African American Civil Rights: Early Activism and the Niagara Movement

ABC-CLIO
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African American Civil Rights: Early Activism and the Niagara Movement tells a fascinating story, one that is too frequently marginalized. Offering the first full-length, comprehensive sociological analysis of the Niagara Movement, which existed between 1905 and 1910, the book demonstrates that, although short-lived, the movement was far from a failure. Rather, it made the need to annihilate Jim Crow and address the atrocities caused by slavery publicly visible, creating a foundation for more widely celebrated mid-20th-century achievements.

This unique study focuses on what author Angela Jones terms black publics, groups of concerned citizens—men and women, alike—who met to shift public opinion. The book explores their pivotal role in initiating the civil rights movement, specifically examining secular organizations, intellectual circles, the secular black press, black honor societies and clubs, and prestigious educational networks. All of these, Jones convincingly demonstrates, were seminal to the development of civil rights protest in the early 20th century.

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About the author

Angela Jones, PhD, is assistant professor of sociology at Farmingdale State College, State University of New York.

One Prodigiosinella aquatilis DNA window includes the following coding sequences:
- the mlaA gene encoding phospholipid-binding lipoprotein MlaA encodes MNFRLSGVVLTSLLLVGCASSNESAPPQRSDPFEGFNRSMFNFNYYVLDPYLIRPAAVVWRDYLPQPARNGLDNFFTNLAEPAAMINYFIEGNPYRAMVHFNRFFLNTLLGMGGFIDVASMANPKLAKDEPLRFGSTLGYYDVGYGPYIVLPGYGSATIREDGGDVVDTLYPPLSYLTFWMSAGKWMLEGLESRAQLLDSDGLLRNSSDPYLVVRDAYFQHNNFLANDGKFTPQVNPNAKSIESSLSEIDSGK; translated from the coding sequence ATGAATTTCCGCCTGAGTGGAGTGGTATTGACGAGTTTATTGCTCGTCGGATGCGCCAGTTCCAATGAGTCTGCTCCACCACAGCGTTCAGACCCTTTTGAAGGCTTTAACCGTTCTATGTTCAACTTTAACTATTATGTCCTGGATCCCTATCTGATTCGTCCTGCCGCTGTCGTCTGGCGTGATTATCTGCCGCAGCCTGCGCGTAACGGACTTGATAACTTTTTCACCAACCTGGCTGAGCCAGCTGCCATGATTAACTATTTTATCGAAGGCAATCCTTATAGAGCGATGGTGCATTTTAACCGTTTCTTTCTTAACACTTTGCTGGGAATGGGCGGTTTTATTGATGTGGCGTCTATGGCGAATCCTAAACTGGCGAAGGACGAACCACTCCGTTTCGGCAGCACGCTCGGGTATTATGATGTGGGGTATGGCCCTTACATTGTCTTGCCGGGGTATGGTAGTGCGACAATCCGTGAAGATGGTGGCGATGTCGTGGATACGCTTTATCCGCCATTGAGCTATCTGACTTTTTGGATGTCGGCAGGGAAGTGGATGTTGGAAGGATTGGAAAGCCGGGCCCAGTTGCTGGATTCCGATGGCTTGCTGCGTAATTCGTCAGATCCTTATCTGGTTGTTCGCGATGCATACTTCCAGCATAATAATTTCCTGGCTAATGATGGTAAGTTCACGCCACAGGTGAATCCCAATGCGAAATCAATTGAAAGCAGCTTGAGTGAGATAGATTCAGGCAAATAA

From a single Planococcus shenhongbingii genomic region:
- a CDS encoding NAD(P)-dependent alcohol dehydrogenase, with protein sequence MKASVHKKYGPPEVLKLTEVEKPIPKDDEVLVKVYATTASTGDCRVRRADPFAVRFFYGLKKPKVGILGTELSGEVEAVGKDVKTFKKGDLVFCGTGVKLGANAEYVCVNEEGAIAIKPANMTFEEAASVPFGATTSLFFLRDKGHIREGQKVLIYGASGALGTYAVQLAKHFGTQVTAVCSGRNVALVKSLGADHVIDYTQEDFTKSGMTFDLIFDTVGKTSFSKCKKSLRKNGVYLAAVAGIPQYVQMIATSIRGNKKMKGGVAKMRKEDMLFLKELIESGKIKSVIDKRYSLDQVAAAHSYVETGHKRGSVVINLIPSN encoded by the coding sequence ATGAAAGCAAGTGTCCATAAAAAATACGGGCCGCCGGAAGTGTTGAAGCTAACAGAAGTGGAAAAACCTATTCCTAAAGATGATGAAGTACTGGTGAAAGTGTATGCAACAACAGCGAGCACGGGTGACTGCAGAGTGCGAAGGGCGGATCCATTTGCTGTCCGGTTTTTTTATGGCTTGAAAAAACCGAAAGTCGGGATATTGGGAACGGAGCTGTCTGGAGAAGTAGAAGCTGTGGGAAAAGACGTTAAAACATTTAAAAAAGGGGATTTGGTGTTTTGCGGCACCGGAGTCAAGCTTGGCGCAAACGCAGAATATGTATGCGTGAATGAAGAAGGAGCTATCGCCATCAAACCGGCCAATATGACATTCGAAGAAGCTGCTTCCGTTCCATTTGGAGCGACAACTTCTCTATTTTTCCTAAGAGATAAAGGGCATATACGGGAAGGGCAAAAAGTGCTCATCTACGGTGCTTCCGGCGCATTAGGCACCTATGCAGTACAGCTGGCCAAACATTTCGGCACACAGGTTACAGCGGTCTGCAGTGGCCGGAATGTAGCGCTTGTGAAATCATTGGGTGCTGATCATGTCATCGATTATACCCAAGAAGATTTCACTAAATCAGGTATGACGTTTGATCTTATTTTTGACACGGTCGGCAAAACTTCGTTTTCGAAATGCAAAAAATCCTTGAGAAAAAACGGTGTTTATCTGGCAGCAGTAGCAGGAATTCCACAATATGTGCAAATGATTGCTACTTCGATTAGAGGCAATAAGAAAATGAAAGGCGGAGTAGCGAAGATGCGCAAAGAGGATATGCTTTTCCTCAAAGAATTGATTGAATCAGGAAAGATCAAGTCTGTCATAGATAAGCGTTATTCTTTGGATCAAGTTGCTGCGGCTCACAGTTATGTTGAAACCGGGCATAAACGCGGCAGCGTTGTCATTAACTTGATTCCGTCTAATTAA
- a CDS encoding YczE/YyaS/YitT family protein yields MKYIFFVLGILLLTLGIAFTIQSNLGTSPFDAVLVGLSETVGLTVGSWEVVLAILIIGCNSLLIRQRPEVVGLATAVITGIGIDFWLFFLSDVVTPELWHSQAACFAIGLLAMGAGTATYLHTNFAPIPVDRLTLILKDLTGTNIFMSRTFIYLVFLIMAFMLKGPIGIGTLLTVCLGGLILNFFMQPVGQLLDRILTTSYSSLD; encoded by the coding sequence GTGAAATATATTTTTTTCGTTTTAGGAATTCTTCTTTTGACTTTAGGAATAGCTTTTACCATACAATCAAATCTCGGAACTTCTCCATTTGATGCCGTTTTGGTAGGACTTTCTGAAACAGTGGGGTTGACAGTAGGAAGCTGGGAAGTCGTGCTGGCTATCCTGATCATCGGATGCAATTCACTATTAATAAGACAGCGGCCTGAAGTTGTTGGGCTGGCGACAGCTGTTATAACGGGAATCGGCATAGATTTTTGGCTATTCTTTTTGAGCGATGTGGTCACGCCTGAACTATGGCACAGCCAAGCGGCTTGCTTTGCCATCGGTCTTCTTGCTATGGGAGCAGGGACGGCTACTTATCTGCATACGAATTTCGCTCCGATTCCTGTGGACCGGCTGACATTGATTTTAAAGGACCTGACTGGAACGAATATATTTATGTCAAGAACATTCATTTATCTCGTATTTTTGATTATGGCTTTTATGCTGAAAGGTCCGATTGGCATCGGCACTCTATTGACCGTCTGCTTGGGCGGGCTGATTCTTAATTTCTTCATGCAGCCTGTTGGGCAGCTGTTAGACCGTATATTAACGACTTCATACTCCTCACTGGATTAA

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Additional Information

Publisher
ABC-CLIO
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Published on
Aug 31, 2011
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Pages
281
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ISBN
9780313393600
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Language
English
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Genres
History / United States / 20th Century
Political Science / Civil Rights
Social Science / Ethnic Studies / African American Studies
Social Science / Ethnic Studies / General
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Content Protection
This content is DRM protected.
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Available on Android devices
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Eligible for Family Library

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